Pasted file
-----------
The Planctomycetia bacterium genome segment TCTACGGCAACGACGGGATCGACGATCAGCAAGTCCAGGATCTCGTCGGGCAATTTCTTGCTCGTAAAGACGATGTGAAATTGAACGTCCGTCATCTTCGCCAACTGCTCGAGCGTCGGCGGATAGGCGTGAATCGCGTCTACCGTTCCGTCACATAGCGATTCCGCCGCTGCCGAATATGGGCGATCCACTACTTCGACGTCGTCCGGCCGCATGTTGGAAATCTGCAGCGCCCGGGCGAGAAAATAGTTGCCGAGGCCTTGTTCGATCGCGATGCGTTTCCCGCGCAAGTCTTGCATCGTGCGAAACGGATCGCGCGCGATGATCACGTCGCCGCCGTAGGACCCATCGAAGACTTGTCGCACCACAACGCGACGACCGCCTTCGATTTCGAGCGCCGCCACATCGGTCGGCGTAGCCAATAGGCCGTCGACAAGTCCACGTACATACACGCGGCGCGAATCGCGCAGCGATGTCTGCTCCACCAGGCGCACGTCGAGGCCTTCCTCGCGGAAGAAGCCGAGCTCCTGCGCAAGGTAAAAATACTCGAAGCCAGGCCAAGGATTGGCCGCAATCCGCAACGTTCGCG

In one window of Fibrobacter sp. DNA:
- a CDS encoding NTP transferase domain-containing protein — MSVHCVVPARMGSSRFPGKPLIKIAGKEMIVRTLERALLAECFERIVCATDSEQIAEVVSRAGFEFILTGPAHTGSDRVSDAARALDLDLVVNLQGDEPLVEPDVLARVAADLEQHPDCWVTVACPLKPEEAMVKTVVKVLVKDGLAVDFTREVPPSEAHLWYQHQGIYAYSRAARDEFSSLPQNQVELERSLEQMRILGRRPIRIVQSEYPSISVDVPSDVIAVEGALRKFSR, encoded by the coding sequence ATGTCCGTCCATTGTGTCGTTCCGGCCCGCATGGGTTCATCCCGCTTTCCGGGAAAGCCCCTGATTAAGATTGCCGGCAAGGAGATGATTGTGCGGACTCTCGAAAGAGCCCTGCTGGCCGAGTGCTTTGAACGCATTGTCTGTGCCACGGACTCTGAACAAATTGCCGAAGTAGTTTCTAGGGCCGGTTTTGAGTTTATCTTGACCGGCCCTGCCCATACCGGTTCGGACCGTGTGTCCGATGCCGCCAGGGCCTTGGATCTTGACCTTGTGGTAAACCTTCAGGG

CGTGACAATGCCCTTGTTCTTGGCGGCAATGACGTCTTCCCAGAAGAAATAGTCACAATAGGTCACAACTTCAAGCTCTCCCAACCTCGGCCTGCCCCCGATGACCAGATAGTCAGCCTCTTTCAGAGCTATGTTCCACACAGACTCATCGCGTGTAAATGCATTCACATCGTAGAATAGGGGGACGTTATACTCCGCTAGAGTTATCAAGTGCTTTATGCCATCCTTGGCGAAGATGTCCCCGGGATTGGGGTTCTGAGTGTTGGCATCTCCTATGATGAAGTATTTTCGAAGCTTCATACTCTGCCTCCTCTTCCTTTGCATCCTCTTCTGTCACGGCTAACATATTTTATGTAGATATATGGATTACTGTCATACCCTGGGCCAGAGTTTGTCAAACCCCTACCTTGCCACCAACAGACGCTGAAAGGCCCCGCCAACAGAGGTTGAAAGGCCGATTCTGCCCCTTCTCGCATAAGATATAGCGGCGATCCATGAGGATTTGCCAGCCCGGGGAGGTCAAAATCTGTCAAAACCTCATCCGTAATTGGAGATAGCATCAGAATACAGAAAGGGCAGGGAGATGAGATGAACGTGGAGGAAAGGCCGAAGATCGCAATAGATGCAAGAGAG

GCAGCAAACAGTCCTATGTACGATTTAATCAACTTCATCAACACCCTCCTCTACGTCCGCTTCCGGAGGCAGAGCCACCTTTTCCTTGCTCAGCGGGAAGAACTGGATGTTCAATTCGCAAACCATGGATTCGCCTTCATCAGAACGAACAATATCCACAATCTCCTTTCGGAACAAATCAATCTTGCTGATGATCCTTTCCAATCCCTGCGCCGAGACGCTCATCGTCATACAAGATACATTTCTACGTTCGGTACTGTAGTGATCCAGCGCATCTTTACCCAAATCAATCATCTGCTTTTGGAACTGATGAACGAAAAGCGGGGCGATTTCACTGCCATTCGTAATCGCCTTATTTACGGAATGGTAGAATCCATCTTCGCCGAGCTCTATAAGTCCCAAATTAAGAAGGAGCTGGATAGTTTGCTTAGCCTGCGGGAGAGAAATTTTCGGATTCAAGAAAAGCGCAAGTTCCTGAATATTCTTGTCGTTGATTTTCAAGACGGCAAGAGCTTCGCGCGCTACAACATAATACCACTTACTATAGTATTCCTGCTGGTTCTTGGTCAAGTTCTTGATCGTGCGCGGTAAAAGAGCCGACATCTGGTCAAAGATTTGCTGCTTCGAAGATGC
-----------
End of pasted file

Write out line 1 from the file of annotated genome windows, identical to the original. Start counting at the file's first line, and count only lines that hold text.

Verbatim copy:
The Planctomycetia bacterium genome segment TCTACGGCAACGACGGGATCGACGATCAGCAAGTCCAGGATCTCGTCGGGCAATTTCTTGCTCGTAAAGACGATGTGAAATTGAACGTCCGTCATCTTCGCCAACTGCTCGAGCGTCGGCGGATAGGCGTGAATCGCGTCTACCGTTCCGTCACATAGCGATTCCGCCGCTGCCGAATATGGGCGATCCACTACTTCGACGTCGTCCGGCCGCATGTTGGAAATCTGCAGCGCCCGGGCGAGAAAATAGTTGCCGAGGCCTTGTTCGATCGCGATGCGTTTCCCGCGCAAGTCTTGCATCGTGCGAAACGGATCGCGCGCGATGATCACGTCGCCGCCGTAGGACCCATCGAAGACTTGTCGCACCACAACGCGACGACCGCCTTCGATTTCGAGCGCCGCCACATCGGTCGGCGTAGCCAATAGGCCGTCGACAAGTCCACGTACATACACGCGGCGCGAATCGCGCAGCGATGTCTGCTCCACCAGGCGCACGTCGAGGCCTTCCTCGCGGAAGAAGCCGAGCTCCTGCGCAAGGTAAAAATACTCGAAGCCAGGCCAAGGATTGGCCGCAATCCGCAACGTTCGCG